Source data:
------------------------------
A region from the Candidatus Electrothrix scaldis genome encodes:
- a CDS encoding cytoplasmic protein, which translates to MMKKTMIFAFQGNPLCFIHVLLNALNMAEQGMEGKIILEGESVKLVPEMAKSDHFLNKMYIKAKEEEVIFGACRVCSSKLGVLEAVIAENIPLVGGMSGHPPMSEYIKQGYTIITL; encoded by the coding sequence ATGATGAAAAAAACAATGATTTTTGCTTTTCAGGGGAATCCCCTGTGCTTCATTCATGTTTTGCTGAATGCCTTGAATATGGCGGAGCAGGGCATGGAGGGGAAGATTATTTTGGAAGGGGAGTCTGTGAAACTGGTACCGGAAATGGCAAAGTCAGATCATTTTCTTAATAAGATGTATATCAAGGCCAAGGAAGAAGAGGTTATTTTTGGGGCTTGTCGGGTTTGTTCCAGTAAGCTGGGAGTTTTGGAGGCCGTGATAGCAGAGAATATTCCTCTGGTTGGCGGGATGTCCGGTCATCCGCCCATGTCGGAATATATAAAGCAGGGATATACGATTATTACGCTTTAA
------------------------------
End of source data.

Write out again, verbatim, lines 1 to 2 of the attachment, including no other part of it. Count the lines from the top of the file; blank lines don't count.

A region from the Candidatus Electrothrix scaldis genome encodes:
- a CDS encoding cytoplasmic protein, which translates to MMKKTMIFAFQGNPLCFIHVLLNALNMAEQGMEGKIILEGESVKLVPEMAKSDHFLNKMYIKAKEEEVIFGACRVCSSKLGVLEAVIAENIPLVGGMSGHPPMSEYIKQGYTIITL; encoded by the coding sequence ATGATGAAAAAAACAATGATTTTTGCTTTTCAGGGGAATCCCCTGTGCTTCATTCATGTTTTGCTGAATGCCTTGAATATGGCGGAGCAGGGCATGGAGGGGAAGATTATTTTGGAAGGGGAGTCTGTGAAACTGGTACCGGAAATGGCAAAGTCAGATCATTTTCTTAATAAGATGTATATCAAGGCCAAGGAAGAAGAGGTTATTTTTGGGGCTTGTCGGGTTTGTTCCAGTAAGCTGGGAGTTTTGGAGGCCGTGATAGCAGAGAATATTCCTCTGGTTGGCGGGATGTCCGGTCATCCGCCCATGTCGGAATATATAAAGCAGGGATATACGATTATTACGCTTTAA